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Progressive Familial Intrahepatic Cholestasis

What is Progressive Familial Intrahepatic Cholestasis?

Progressive Familial Intrahepatic Cholestasis is a rare, severe, and genetically inherited liver disease in which the flow of bile from the liver is blocked even though the bile ducts are open. Bile is produced in the liver and has the role of removing toxins and aids in breaking down fats in food. Due to the genetic defect, the liver cells are damaged and this prevents the body from absorbing fats and vitamins properly.

 

Progressive Familial Intrahepatic Cholestasis is a rare, severe, and genetically inherited liver disease in which the flow of bile from the liver is blocked even though the bile ducts are open. Bile is produced in the liver and has the role of removing toxins and aids in breaking down fats in food. Due to the genetic defect, the liver cells are damaged and this prevents the body from absorbing fats and vitamins properly.
Acknowledgement of Progressive Familial Intrahepatic Cholestasis has not been added yet.
Prevalence Information of Progressive Familial Intrahepatic Cholestasis has not been added yet.
Synonyms for Progressive Familial Intrahepatic Cholestasis has not been added yet.
a genetic mutation in ATP8B1 gene, hereditary, and is autosomal recessive
jaundice (yellowing of the skin and eyes), pruritis (very itchy skin), elevated serum GGT levels, white stools
Diagnosis of Progressive Familial Intrahepatic Cholestasis has not been added yet.
Diagnostic tests of Progressive Familial Intrahepatic Cholestasis has not been added yet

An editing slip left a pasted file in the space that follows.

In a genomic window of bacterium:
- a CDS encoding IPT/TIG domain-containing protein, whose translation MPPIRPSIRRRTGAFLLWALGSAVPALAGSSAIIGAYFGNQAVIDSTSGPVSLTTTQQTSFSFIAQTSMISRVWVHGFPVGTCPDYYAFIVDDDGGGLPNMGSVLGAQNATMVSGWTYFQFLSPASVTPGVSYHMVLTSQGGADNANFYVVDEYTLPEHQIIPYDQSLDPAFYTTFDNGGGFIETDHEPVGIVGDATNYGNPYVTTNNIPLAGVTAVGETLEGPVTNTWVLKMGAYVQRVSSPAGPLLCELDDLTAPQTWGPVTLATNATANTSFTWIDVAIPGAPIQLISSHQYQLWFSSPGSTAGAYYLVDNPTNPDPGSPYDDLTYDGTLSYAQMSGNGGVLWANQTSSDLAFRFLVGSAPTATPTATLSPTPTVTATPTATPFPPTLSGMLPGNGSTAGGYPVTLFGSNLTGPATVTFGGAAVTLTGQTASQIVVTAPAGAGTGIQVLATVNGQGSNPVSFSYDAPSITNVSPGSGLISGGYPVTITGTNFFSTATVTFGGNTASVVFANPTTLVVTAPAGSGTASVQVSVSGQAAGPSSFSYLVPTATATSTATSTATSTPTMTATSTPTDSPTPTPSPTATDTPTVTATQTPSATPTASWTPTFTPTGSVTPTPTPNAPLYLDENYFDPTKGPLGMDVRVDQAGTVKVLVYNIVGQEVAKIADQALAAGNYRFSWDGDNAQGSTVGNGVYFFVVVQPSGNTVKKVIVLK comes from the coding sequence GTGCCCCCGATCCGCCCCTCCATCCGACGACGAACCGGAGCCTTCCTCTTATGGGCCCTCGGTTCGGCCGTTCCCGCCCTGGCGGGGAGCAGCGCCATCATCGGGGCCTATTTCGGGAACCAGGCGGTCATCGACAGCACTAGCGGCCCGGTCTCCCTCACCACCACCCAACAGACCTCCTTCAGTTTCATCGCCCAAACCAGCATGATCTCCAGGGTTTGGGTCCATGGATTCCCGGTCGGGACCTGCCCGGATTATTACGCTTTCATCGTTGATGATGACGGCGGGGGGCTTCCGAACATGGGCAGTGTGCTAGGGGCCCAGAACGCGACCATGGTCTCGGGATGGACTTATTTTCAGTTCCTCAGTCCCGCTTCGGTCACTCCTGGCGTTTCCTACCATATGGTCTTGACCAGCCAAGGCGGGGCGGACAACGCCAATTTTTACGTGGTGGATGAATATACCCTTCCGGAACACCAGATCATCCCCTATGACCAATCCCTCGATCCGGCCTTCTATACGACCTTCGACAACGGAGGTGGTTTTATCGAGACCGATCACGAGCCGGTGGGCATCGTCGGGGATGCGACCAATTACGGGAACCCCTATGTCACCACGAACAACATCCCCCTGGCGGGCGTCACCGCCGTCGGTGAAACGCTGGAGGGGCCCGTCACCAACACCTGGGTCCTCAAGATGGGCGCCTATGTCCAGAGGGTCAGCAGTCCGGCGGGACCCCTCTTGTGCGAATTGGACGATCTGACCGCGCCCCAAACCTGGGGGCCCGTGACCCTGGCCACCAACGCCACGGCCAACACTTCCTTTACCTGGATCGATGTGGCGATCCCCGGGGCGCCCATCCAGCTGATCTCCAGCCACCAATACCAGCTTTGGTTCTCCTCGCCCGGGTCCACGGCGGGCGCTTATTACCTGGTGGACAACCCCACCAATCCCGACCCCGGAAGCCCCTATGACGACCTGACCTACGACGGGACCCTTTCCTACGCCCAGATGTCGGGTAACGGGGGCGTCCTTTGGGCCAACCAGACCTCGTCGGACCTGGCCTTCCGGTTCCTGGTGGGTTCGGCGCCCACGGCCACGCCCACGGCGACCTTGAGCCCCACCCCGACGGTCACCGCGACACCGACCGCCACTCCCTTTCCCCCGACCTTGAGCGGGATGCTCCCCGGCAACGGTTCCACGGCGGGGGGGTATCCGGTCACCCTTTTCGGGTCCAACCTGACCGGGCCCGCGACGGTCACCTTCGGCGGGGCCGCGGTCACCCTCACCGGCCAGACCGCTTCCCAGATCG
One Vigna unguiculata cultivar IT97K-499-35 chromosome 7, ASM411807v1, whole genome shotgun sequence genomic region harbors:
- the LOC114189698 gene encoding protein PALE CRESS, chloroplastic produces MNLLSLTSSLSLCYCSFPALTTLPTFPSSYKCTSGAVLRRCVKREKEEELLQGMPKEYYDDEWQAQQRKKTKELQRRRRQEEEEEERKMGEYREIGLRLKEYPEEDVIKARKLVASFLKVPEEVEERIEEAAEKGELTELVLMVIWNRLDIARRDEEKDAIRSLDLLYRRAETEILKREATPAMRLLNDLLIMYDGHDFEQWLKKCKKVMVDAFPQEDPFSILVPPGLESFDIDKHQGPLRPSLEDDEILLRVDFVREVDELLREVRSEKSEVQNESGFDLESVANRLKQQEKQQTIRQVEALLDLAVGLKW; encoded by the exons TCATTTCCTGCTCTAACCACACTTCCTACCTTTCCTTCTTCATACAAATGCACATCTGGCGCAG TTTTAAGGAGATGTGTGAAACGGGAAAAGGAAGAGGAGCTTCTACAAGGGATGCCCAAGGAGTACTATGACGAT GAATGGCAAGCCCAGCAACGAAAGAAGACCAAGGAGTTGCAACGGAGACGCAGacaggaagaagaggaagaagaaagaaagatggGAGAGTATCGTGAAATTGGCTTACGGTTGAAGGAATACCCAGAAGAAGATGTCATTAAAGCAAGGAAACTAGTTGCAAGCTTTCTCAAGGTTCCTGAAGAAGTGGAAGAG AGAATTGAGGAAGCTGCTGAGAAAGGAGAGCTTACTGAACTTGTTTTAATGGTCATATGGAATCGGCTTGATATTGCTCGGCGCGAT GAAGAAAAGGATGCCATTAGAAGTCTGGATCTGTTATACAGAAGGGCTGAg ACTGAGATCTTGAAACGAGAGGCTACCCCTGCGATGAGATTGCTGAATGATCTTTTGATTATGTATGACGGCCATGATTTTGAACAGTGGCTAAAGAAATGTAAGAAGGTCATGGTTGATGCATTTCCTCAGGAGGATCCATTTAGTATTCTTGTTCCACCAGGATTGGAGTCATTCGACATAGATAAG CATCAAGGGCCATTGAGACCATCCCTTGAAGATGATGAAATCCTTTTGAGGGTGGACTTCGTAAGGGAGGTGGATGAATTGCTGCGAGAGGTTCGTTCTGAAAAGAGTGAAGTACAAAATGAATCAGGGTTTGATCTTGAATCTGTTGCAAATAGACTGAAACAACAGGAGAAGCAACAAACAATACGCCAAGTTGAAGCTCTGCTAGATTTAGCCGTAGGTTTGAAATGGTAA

Ursodeoxycholic acid (Ursodiol), Rifampin, nasobilary drainage
depends on severity.. some have mild forms and can have minimal scarring, others progress very rapidly and could require liver transplantation in order to survive
Tips or Suggestions of Progressive Familial Intrahepatic Cholestasis has not been added yet.
References of Progressive Familial Intrahepatic Cholestasis has not been added yet.
Genetic Discrimination Created by jamieb012606
Last updated 22 Jul 2011, 09:14 PM

Posted by jamieb012606
22 Jul 2011, 09:14 PM

Both of my children have been denied insurance coverage because of genetic diseases, how can this be ethical? I thought the GINA Act is supposed to protect us?

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CoRDS, or the Coordination of Rare Diseases at Sanford, is based at Sanford Research in Sioux Falls, South Dakota. It provides researchers with a centralized, international patient registry for all rare diseases. This program allows patients and researchers to connect as easily as possible to help advance treatments and cures for rare diseases. The CoRDS team works with patient advocacy groups, individuals and researchers to help in the advancement of research in over 7,000 rare diseases. The registry is free for patients to enroll and researchers to access.

Enrolling is easy.

  1. Complete the screening form.
  2. Review the informed consent.
  3. Answer the permission and data sharing questions.

After these steps, the enrollment process is complete. All other questions are voluntary. However, these questions are important to patients and their families to create awareness as well as to researchers to study rare diseases. This is why we ask our participants to update their information annually or anytime changes to their information occur.

Researchers can contact CoRDS to determine if the registry contains participants with the rare disease they are researching. If the researcher determines there is a sufficient number of participants or data on the rare disease of interest within the registry, the researcher can apply for access. Upon approval from the CoRDS Scientific Advisory Board, CoRDS staff will reach out to participants on behalf of the researcher. It is then up to the participant to determine if they would like to join the study.

Visit sanfordresearch.org/CoRDS to enroll.

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Genetic Discrimination

Created by jamieb012606 | Last updated 22 Jul 2011, 09:14 PM


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